The Clean Development Mechanism, which is supposed to offset greenhouse gases emitted in the developed world by selling carbon credits, has been “contaminated by gross incompetence, rule-breaking and possible fraud by companies in the developing world,” The Gurdian reports.
One senior figure suggested there may be faults with up to 20 percent of the carbon credits already sold. Since these are used by European governments and corporations to justify increases in emissions, the effect is that in some cases the process has added to the net amount of greenhouse gas in the atmosphere.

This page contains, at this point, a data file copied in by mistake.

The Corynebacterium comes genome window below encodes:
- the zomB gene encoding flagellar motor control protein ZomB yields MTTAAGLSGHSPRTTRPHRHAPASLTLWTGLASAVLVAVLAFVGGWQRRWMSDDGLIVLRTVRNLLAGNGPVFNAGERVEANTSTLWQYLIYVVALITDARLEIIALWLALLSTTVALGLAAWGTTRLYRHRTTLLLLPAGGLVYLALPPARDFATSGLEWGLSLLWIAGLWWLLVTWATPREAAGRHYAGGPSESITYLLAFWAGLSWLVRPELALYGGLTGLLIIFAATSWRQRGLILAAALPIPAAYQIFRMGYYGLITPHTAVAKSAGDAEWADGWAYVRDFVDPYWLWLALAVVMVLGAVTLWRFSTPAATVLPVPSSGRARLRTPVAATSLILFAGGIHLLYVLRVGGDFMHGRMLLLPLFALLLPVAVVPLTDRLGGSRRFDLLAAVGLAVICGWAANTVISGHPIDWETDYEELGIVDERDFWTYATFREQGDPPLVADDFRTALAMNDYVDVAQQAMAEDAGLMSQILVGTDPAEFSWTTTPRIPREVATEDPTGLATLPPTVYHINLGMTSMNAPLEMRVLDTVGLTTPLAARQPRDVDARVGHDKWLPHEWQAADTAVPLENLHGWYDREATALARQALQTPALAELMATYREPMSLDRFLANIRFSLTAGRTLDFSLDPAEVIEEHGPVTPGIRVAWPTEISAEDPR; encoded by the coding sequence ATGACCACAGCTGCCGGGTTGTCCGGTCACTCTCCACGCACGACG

Most of the concern is around the CDM test of additionality – proof that a project is delivering cuts in greenhouse gases that would not otherwise have happened. A BusinessWeek article in March pointed to the same problem on a smaller scale.
Errors include “conjuring up numbers when projects on the ground failed to provide them; giving a green light to commercial projects which make no contribution to reducing greenhouse gases; and approving existing projects which cannot claim to be part of the drive to cut emissions.”